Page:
Total Market Size: Capgemini estimates that there were 333 billion transactions in 2012. The two dominant players in the industry, Visa (NYSE: V  )  and MasterCard (NYSE: MA  ) , have a combined market cap of more than $230 billion and produced over $12 billion in operating profit over the past year. The market continues growing as well -- non-cash transactions grew 8.5% in 2012. 

Is Apple Interested in this Market?: Tim Cook isn't shy about Apple's interest in the market. On the company's last conference call he said, "The mobile payments area in general is one that we've been intrigued with and that was one of the thoughts behind Touch ID. But we're not limiting ourselves just to that."

Potential for Apple: As seen in the quote above, Touch ID is being eyed as a security differentiator. Apple also has the advantage of having over 400 million credit cards on file. Merchants are generally slow to adopt new payment methods -- only 70% of the top 100 Internet retailers accept PayPal. Apple could be one of the few companies that has the size and customer base to compel rapid adoption across merchants.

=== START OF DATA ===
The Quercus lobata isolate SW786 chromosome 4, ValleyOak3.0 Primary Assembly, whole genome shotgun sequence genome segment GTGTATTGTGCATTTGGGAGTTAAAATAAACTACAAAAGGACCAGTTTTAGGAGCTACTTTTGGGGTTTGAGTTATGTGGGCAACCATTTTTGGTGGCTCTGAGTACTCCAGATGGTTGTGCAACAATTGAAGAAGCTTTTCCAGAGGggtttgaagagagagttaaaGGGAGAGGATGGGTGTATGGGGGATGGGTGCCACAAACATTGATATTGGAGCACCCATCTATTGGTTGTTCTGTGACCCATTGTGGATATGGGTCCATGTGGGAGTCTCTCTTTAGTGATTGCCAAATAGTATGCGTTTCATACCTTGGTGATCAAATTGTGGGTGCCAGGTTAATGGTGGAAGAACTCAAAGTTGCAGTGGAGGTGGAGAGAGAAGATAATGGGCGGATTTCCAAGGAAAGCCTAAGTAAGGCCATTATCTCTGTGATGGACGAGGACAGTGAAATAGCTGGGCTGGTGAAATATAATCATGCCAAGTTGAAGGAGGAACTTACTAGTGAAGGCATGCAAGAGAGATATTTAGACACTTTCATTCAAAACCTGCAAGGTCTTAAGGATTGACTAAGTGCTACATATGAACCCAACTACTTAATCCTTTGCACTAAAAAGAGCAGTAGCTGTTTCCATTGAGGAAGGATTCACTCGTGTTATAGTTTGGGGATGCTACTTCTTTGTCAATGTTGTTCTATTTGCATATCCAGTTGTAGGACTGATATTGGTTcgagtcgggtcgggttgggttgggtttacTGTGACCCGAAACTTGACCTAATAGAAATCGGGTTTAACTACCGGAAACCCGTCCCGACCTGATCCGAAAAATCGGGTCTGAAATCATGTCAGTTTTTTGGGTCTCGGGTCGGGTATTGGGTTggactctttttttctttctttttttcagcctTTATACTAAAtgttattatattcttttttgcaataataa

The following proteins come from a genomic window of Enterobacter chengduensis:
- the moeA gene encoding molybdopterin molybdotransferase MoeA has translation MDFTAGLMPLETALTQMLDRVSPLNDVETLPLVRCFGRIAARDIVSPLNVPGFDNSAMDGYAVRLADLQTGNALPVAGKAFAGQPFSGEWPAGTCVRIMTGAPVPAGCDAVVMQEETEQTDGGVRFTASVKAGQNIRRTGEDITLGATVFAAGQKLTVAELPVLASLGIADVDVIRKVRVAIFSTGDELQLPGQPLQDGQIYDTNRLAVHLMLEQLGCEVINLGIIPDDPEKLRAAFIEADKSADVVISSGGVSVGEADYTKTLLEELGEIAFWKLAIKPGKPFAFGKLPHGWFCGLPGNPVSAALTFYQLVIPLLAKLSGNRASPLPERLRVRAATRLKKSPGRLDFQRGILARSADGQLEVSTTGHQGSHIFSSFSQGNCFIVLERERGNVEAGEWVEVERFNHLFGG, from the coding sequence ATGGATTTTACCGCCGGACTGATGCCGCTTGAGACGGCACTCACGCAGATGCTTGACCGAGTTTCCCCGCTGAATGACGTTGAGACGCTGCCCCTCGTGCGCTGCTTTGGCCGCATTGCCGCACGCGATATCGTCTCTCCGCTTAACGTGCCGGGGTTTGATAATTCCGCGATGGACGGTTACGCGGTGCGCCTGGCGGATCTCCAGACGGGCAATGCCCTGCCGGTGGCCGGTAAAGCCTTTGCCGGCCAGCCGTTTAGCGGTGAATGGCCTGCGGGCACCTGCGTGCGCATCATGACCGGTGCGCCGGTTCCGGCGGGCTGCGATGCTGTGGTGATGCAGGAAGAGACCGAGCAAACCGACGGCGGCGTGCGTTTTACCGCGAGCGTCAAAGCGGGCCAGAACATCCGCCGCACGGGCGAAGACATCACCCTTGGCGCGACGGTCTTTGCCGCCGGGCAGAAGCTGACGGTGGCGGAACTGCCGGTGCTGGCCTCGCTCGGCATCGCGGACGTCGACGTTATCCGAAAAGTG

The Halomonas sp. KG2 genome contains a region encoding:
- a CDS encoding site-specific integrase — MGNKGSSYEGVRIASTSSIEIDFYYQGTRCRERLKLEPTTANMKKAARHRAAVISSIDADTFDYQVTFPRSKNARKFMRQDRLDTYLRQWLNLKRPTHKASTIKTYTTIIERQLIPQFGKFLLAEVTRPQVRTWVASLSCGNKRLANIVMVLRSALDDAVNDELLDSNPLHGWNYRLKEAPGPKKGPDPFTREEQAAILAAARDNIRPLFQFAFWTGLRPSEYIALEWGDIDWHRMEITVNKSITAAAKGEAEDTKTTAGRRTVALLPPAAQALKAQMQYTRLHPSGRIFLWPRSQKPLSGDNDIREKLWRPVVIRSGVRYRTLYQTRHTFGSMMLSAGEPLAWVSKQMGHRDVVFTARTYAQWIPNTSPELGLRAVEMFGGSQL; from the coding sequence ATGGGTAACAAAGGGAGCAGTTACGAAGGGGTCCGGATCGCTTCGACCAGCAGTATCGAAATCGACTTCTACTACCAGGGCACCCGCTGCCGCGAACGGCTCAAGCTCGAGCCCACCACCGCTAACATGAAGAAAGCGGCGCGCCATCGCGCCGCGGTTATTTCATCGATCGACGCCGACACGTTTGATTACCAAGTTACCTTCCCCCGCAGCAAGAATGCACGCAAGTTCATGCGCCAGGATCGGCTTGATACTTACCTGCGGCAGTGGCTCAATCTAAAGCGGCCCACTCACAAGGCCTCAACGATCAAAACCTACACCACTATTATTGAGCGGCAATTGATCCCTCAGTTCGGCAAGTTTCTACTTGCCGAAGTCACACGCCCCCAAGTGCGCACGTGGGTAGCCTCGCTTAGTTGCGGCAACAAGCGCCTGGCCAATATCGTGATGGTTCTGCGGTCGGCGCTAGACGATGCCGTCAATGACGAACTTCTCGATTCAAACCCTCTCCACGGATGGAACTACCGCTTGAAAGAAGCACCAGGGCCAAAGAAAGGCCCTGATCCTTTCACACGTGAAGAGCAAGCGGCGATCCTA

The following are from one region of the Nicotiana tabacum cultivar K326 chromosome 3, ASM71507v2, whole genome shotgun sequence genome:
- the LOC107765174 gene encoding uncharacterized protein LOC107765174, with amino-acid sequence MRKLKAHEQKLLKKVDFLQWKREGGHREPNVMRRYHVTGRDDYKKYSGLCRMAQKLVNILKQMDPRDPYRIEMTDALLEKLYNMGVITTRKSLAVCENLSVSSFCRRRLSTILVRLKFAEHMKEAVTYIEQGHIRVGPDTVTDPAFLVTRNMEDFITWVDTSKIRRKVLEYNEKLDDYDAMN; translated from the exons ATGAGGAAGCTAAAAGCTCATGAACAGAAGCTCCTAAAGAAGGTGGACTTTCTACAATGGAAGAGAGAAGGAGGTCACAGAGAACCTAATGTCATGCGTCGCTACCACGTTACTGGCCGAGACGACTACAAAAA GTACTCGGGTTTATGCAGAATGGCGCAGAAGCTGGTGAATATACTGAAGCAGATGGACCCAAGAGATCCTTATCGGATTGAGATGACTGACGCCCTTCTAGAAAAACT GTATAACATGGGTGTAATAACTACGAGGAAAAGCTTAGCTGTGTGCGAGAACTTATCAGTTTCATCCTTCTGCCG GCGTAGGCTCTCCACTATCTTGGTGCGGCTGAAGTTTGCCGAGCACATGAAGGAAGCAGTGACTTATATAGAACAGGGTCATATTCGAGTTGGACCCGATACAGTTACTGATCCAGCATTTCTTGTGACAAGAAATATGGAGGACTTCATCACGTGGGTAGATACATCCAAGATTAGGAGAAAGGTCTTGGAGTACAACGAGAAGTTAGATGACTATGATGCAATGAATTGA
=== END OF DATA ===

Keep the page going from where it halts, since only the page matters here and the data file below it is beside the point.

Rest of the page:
Roadblocks: Relative to television and wearables, payments will be the toughest market to crack. The first credit card company was Visa. It's still the largest. The first mobile payments company to gain traction? That was PayPal, and it's still the dominant player in the industry. The first movers in payments are normally very dominant. As we've seen from Google's own attempts in the space to gain traction with its Google Wallet program, becoming a player in payments is potentially lucrative, but insanely difficult to break in to. 

Add it all up

That's just a glance at some of the potential markets Apple could enter across the next two years. Remember that Apple's introduction of the iPhone created a high-end phone market that's substantially larger than what existed when Apple was considering entering the mobile space, so the size of the market today isn't necessarily the total opportunity.

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Read/Post Comments (10) | Recommend This Article (32)

Comments from our Foolish Readers

Help us keep this a respectfully Foolish area! This is a place for our readers to discuss, debate, and learn more about the Foolish investing topic you read about above. Help us keep it clean and safe. If you believe a comment is abusive or otherwise violates our Fool's Rules, please report it via the Report this Comment Report this Comment icon found on every comment.